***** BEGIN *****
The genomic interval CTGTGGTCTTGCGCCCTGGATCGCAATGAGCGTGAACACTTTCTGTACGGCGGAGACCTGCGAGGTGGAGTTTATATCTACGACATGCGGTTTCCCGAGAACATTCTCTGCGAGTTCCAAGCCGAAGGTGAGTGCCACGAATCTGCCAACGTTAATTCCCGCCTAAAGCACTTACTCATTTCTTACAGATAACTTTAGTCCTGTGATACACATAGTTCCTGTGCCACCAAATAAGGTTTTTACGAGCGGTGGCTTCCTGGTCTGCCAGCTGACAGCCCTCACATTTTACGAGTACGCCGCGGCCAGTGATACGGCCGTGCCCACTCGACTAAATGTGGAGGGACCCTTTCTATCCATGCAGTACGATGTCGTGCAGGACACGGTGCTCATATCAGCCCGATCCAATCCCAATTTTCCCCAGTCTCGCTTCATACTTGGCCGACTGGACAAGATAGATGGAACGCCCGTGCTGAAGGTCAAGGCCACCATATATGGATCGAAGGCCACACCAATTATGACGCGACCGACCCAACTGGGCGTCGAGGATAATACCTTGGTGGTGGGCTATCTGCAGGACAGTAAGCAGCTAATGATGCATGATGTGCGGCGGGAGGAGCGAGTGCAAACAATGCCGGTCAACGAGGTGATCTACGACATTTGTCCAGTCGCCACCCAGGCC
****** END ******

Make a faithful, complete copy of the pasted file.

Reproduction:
The genomic interval CTGTGGTCTTGCGCCCTGGATCGCAATGAGCGTGAACACTTTCTGTACGGCGGAGACCTGCGAGGTGGAGTTTATATCTACGACATGCGGTTTCCCGAGAACATTCTCTGCGAGTTCCAAGCCGAAGGTGAGTGCCACGAATCTGCCAACGTTAATTCCCGCCTAAAGCACTTACTCATTTCTTACAGATAACTTTAGTCCTGTGATACACATAGTTCCTGTGCCACCAAATAAGGTTTTTACGAGCGGTGGCTTCCTGGTCTGCCAGCTGACAGCCCTCACATTTTACGAGTACGCCGCGGCCAGTGATACGGCCGTGCCCACTCGACTAAATGTGGAGGGACCCTTTCTATCCATGCAGTACGATGTCGTGCAGGACACGGTGCTCATATCAGCCCGATCCAATCCCAATTTTCCCCAGTCTCGCTTCATACTTGGCCGACTGGACAAGATAGATGGAACGCCCGTGCTGAAGGTCAAGGCCACCATATATGGATCGAAGGCCACACCAATTATGACGCGACCGACCCAACTGGGCGTCGAGGATAATACCTTGGTGGTGGGCTATCTGCAGGACAGTAAGCAGCTAATGATGCATGATGTGCGGCGGGAGGAGCGAGTGCAAACAATGCCGGTCAACGAGGTGATCTACGACATTTGTCCAGTCGCCACCCAGGCC